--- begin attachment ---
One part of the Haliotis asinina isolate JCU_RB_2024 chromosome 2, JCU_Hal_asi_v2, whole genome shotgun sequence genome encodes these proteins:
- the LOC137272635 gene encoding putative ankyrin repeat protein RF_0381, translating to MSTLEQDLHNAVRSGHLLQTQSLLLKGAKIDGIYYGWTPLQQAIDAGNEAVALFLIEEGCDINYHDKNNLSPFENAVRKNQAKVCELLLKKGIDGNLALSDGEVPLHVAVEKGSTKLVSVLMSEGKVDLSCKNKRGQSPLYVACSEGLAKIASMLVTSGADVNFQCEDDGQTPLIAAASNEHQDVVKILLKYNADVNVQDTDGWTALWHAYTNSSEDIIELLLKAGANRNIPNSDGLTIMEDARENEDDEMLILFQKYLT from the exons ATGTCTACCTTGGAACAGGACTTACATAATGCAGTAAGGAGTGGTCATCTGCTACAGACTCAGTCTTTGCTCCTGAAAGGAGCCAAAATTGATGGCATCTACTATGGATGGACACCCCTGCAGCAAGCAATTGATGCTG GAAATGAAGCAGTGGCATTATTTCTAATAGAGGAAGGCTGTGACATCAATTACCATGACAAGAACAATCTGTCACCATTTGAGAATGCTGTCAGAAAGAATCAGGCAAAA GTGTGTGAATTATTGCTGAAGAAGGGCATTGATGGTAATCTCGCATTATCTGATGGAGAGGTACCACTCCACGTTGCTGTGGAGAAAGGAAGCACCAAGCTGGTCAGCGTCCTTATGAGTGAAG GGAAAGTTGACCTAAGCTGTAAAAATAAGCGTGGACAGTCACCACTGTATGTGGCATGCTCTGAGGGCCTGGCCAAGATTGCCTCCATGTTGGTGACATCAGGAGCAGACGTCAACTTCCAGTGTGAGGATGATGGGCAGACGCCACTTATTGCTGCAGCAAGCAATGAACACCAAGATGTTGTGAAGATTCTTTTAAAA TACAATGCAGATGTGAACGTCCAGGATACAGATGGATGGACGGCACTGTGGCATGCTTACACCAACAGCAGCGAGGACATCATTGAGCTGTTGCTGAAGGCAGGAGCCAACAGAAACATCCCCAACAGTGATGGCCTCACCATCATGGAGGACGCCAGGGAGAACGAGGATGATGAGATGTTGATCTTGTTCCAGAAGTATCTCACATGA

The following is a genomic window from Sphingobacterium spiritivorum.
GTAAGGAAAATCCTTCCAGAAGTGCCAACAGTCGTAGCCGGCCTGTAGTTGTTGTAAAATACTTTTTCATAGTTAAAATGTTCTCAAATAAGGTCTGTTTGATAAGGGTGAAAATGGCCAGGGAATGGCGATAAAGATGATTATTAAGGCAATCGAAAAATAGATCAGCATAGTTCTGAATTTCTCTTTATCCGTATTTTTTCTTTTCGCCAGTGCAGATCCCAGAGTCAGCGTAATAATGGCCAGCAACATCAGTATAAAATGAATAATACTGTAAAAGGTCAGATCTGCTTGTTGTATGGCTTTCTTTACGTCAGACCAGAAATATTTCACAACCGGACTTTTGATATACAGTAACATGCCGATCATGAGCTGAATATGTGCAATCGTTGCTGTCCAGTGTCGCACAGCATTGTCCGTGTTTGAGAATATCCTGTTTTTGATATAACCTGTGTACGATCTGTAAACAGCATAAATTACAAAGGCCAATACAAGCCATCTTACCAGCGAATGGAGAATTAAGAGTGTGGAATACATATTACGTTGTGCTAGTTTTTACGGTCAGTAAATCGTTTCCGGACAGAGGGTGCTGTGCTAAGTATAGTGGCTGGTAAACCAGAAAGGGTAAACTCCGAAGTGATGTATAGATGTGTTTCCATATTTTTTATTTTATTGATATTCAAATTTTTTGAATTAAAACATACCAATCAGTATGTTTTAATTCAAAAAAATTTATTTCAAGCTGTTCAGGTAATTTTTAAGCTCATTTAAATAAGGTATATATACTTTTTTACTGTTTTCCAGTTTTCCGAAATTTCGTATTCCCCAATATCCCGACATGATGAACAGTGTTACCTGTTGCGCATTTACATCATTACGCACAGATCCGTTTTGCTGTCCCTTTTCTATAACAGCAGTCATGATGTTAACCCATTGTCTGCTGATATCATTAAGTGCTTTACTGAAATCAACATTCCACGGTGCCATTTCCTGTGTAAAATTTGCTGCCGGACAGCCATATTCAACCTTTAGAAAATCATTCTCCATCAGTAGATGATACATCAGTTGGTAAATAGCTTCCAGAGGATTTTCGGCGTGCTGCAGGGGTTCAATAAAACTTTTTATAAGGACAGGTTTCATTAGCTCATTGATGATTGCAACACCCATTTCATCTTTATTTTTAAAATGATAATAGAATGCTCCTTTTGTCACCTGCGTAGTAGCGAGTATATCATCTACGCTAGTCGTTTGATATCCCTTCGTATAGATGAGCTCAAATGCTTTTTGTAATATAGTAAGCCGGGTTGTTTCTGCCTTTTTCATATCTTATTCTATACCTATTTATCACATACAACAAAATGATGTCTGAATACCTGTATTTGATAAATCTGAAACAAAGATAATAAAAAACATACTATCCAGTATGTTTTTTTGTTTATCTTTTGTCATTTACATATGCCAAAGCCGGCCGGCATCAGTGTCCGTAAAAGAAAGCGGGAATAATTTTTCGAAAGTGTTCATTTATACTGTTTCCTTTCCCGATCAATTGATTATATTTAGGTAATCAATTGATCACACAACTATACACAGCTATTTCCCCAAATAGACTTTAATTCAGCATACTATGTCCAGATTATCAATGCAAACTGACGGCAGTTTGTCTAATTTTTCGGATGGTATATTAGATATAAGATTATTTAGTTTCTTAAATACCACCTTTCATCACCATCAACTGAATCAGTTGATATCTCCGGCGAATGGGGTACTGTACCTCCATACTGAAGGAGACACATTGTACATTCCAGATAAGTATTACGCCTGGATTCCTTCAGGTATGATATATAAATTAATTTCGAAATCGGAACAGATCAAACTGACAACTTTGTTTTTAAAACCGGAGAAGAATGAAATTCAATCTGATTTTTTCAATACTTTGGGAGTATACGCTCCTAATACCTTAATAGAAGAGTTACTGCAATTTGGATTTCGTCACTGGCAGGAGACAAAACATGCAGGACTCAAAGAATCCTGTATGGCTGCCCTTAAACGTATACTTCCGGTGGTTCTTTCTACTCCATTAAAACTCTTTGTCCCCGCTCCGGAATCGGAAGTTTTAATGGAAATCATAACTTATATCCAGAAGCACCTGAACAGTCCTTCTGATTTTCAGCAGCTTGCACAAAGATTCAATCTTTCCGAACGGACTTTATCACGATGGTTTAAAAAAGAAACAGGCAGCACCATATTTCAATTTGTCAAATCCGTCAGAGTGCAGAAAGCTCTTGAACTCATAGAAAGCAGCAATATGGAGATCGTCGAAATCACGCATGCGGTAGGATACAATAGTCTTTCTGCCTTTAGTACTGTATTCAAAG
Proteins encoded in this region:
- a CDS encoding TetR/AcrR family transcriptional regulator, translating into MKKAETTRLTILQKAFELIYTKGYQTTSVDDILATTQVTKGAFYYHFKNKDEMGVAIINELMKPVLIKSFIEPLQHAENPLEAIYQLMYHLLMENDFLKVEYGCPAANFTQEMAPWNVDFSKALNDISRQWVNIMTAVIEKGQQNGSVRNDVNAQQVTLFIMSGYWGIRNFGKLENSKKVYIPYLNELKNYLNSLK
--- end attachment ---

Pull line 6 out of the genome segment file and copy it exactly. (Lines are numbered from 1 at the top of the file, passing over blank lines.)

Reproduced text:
- a CDS encoding TetR/AcrR family transcriptional regulator, translating into MKKAETTRLTILQKAFELIYTKGYQTTSVDDILATTQVTKGAFYYHFKNKDEMGVAIINELMKPVLIKSFIEPLQHAENPLEAIYQLMYHLLMENDFLKVEYGCPAANFTQEMAPWNVDFSKALNDISRQWVNIMTAVIEKGQQNGSVRNDVNAQQVTLFIMSGYWGIRNFGKLENSKKVYIPYLNELKNYLNSLK